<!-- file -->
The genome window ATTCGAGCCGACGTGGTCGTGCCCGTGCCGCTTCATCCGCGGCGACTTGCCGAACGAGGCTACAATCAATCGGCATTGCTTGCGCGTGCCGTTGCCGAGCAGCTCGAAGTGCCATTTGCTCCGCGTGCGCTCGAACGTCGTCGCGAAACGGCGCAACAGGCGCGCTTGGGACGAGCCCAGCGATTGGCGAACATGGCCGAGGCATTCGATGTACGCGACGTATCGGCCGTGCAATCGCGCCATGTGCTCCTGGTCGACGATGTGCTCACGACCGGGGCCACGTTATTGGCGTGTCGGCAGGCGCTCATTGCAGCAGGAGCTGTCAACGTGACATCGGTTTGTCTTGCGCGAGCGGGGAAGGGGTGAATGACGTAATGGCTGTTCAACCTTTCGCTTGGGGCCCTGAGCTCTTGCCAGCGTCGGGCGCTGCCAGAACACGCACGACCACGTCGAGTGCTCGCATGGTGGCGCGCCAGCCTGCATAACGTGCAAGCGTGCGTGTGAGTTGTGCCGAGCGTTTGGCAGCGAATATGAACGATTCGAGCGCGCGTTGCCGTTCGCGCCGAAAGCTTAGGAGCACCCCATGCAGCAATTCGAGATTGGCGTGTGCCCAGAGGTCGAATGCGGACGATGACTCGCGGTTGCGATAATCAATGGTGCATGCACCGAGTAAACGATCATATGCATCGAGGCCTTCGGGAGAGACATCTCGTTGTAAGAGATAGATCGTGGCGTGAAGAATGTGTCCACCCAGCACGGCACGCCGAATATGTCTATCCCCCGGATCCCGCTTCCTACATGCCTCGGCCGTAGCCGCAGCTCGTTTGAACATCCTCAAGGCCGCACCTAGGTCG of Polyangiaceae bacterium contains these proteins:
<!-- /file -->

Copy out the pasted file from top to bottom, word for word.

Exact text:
The genome window ATTCGAGCCGACGTGGTCGTGCCCGTGCCGCTTCATCCGCGGCGACTTGCCGAACGAGGCTACAATCAATCGGCATTGCTTGCGCGTGCCGTTGCCGAGCAGCTCGAAGTGCCATTTGCTCCGCGTGCGCTCGAACGTCGTCGCGAAACGGCGCAACAGGCGCGCTTGGGACGAGCCCAGCGATTGGCGAACATGGCCGAGGCATTCGATGTACGCGACGTATCGGCCGTGCAATCGCGCCATGTGCTCCTGGTCGACGATGTGCTCACGACCGGGGCCACGTTATTGGCGTGTCGGCAGGCGCTCATTGCAGCAGGAGCTGTCAACGTGACATCGGTTTGTCTTGCGCGAGCGGGGAAGGGGTGAATGACGTAATGGCTGTTCAACCTTTCGCTTGGGGCCCTGAGCTCTTGCCAGCGTCGGGCGCTGCCAGAACACGCACGACCACGTCGAGTGCTCGCATGGTGGCGCGCCAGCCTGCATAACGTGCAAGCGTGCGTGTGAGTTGTGCCGAGCGTTTGGCAGCGAATATGAACGATTCGAGCGCGCGTTGCCGTTCGCGCCGAAAGCTTAGGAGCACCCCATGCAGCAATTCGAGATTGGCGTGTGCCCAGAGGTCGAATGCGGACGATGACTCGCGGTTGCGATAATCAATGGTGCATGCACCGAGTAAACGATCATATGCATCGAGGCCTTCGGGAGAGACATCTCGTTGTAAGAGATAGATCGTGGCGTGAAGAATGTGTCCACCCAGCACGGCACGCCGAATATGTCTATCCCCCGGATCCCGCTTCCTACATGCCTCGGCCGTAGCCGCAGCTCGTTTGAACATCCTCAAGGCCGCACCTAGGTCG of Polyangiaceae bacterium contains these proteins: